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On 2/8/2019 at 11:52 PM, Mike Franch said:

You might also contact Greg Jowaisas, who is on this list or is reachable at gjowaisas (at)insightbb.com. He restores vintage concertinas and often (sometimes?) hs instruments for sale in the range you want. Anything you'd buy from him would be in very good working order and, in my experience, a good value.

 

Insight email address no longer viable.  Use: gjowaisas(type "at" symbol)fioptics.com   Or pm me through concertina.net's personal messenger.  Thank you for the reference, Mike.  I try my best to help folks with their concertina adventures.

 

I usaully recommend/encourage scheduling a visit for anyone in the Midwest or for anyone who feels a trip is worth it in order to try out a number of concertinas in person.  I'm 15 minutes from the CVG (Cincinnati/N. KY airport) and can pick you up.  Cincinnati, OH can be a a very lovely city to visit in conjunction with a concertina expedition.

 

Greg

Edited by Greg Jowaisas

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Hello Reenact,

You have a lot of choices right here in North America.  That 21 button Marcus (you've probably already figured this out) is going to translate to around $1900.00.  Just for the instrument.  In N.America you have Greg Jowaisas(he'll have a lot to choose from in various price ranges), The Button Box in Massachusetts, and Frank Edgley  in Ontario(his new instruments may be out of your price range, but he doesn't have any prices posted today, so it is hard to say!).  Used ones turn up here and there, ebay, this site, look around....there are three Stagi W15-LNs at the Button Box for $750.00, they would be quite a step up from what you are currently playing, and should be about the same size as a Lachenal Anglo.  But check with Greg Jowaisas, he is on this site, or, if you want, send me a PM and I will give you his phone number.  He is just across the Ohio river from Cincinnati.  Good luck in your search!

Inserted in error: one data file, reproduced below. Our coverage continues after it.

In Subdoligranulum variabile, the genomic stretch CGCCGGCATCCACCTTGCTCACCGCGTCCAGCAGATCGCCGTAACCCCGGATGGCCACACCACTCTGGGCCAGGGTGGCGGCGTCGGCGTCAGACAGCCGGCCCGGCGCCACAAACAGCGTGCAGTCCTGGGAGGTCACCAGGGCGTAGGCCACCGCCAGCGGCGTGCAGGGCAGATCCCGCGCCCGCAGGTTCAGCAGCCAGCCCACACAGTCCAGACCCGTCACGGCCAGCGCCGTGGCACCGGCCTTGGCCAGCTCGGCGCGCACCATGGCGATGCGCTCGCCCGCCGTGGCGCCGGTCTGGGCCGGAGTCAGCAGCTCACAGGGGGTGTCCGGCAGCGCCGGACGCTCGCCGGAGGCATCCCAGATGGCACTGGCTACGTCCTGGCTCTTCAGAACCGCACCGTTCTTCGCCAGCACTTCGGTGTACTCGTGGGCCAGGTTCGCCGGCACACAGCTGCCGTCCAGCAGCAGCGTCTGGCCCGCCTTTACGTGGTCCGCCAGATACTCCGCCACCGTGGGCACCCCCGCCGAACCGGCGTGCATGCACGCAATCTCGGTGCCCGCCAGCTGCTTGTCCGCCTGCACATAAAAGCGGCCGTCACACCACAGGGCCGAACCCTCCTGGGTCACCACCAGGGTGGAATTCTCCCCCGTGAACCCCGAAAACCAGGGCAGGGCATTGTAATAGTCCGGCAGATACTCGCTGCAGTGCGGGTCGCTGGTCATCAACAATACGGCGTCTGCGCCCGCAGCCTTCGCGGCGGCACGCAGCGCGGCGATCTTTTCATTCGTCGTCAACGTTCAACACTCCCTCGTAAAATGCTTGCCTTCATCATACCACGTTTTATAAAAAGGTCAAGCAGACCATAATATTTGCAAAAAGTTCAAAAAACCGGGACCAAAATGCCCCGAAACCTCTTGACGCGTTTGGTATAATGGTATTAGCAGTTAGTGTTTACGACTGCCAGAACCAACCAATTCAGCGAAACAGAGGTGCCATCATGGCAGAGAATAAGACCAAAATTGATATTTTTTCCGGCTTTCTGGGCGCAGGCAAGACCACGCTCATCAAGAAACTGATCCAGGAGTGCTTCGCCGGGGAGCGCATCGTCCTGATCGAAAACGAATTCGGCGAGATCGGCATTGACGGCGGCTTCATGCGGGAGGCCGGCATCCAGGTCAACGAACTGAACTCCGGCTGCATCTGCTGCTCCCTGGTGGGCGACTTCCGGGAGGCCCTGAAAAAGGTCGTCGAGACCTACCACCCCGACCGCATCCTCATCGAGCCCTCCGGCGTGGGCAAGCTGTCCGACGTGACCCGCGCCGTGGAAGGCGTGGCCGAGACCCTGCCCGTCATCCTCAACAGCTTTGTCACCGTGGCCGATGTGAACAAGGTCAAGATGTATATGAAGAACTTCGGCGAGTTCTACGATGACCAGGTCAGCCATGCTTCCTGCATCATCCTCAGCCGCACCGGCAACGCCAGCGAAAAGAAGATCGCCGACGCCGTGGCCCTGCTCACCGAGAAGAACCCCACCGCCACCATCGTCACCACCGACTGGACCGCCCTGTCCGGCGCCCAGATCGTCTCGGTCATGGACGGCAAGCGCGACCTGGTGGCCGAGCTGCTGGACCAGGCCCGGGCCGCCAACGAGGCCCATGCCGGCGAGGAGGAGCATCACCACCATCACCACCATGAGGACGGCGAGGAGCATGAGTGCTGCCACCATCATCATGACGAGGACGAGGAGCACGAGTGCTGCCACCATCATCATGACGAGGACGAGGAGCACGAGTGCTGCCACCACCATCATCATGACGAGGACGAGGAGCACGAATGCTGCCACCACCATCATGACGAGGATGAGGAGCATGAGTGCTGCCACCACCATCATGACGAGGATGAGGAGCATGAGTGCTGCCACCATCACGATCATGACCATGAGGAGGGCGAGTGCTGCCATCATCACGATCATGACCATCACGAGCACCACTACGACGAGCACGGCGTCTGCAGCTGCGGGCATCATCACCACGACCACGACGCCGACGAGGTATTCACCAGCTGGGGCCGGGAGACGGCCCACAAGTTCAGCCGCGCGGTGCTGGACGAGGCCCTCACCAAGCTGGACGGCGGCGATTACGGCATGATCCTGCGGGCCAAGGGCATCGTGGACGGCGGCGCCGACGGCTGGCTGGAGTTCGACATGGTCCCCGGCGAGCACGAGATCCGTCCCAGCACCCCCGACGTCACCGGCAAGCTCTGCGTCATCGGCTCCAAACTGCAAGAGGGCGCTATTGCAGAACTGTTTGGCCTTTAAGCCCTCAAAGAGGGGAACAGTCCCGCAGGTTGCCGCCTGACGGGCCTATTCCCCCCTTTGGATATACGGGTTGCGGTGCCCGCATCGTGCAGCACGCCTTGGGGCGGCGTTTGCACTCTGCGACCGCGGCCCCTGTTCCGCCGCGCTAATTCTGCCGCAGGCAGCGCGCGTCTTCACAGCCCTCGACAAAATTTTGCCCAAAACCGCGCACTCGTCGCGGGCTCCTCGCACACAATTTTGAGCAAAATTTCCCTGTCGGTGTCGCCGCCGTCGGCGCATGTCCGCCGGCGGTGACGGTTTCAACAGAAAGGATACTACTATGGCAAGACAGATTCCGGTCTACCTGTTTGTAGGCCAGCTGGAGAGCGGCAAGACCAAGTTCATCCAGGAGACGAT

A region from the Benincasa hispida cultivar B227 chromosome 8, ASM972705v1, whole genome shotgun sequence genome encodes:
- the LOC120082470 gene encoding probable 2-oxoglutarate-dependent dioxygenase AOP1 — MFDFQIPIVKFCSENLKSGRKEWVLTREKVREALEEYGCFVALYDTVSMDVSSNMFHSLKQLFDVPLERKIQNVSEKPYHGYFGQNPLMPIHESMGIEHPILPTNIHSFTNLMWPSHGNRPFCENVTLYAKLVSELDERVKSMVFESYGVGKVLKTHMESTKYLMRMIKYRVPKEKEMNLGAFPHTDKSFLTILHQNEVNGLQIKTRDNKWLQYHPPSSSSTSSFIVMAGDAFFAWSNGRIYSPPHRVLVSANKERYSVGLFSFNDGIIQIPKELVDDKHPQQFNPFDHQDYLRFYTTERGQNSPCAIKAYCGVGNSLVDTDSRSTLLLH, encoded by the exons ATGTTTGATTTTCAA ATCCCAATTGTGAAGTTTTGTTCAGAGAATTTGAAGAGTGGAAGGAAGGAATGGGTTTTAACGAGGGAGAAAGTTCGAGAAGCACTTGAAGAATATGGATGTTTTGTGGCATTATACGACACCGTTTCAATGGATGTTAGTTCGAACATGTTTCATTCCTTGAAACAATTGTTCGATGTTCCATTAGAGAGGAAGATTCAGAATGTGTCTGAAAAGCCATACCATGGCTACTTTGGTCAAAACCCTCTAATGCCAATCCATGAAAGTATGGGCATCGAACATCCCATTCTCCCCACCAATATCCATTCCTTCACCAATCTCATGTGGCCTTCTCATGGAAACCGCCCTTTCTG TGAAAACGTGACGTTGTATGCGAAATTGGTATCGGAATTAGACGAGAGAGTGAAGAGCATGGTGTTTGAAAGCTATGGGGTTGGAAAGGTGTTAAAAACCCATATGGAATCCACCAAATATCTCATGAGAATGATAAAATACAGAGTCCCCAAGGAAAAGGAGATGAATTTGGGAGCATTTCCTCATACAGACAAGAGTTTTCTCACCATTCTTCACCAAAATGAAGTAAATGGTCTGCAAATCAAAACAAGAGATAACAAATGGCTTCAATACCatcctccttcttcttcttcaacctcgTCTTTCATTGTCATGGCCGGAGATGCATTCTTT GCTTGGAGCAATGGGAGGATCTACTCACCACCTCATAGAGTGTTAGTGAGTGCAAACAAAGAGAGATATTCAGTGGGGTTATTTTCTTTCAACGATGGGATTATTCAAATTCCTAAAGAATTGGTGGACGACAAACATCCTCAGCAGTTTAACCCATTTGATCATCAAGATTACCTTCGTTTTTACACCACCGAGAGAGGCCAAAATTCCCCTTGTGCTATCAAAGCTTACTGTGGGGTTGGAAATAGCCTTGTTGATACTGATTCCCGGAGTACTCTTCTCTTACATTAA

Don Smith

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23 minutes ago, hielandman said:

there are three Stagi W15-LNs at the Button Box for $750.00, they would be quite a step up from what you are currently playing

 

this would however be too much of a compromise IMO

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Apologizing for my being redundant, and for not noticing posts by Greg J himself, and others such as Devils Dream offering similar advice, but prior to mine!  Sorry, I'll have to read every post more carefully next time I think of offering advice! 

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7 hours ago, Devils' Dream said:

Wait until the next NE Sqeeze-In and take a short vacation

Of course of only 2 commitments I know of that late in the year, one of them falls on the weekend of 9/22 but that looks like a really neat event!

Chris at Barleycorn said he would look out for a 30 C/G anglo for me as the rosewood Jones was going to be a problem in international shipping. 

He sent me this today: 
 

Quote

, I attach images of a Lachenal 30 key that came in today. It is completely rebuilt with new ends-not rosewood-new metal buttons , new bellows-and they are 6 fold. It has been rebuilt by a guy called Bill Crossland and it has new pads, valves, straps and is tuned to concert pitch.

It plays decently-nowhere near as good as a rosewood at [higher price] but it is only [about at my price range] which is as cheap as you can ever get a 30 key genuine concertina with steel reeds and 6 fold bellows.
It is a genuine instrument with a proper sound and is way better than the cheap budget things.


Just reading discussions on this forum, it would seem Lachenal are regarded as middling? Would that be accurate? Seems like a very nice instrument. 

lachenal1.jpg

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For the kind of music you are interested in this would probably do the trick.  From my experience, the cheaper Lachenals are all over the map in terms of playability.  I think some were simply built better than others, but their treatment over the years probably accounts for most of the variability.  I wouldn't buy one that I couldn't try first, however Chris is a reputable, straight dealer -he describes his wares fairly and doesn't sell junk.  

 

Having said that, if I were in your shoes I'd be keeping my eyes out in the USA for a used Morse or Edgley (or Tedrow, but they don't seem to come up often) while I saved up another 2 or 300 clams.  You won't find an easier playing, more responsive vintage instrument in that price range, and you won't have to deal with 100 years of wear and tear and unknown maintenance.  The sound of accordion reeds vs. concertina reeds is a matter of personal taste- the quality hybrids sound great, just different. I have both, and enjoy playing them all. The Morse has the added advantage of being as light as a feather.  

 

They also hold their value well, so if you are ready to move on in a few years time, you can generally sell a used hybrid for about what you paid for it.

 

 

Edited by Bill N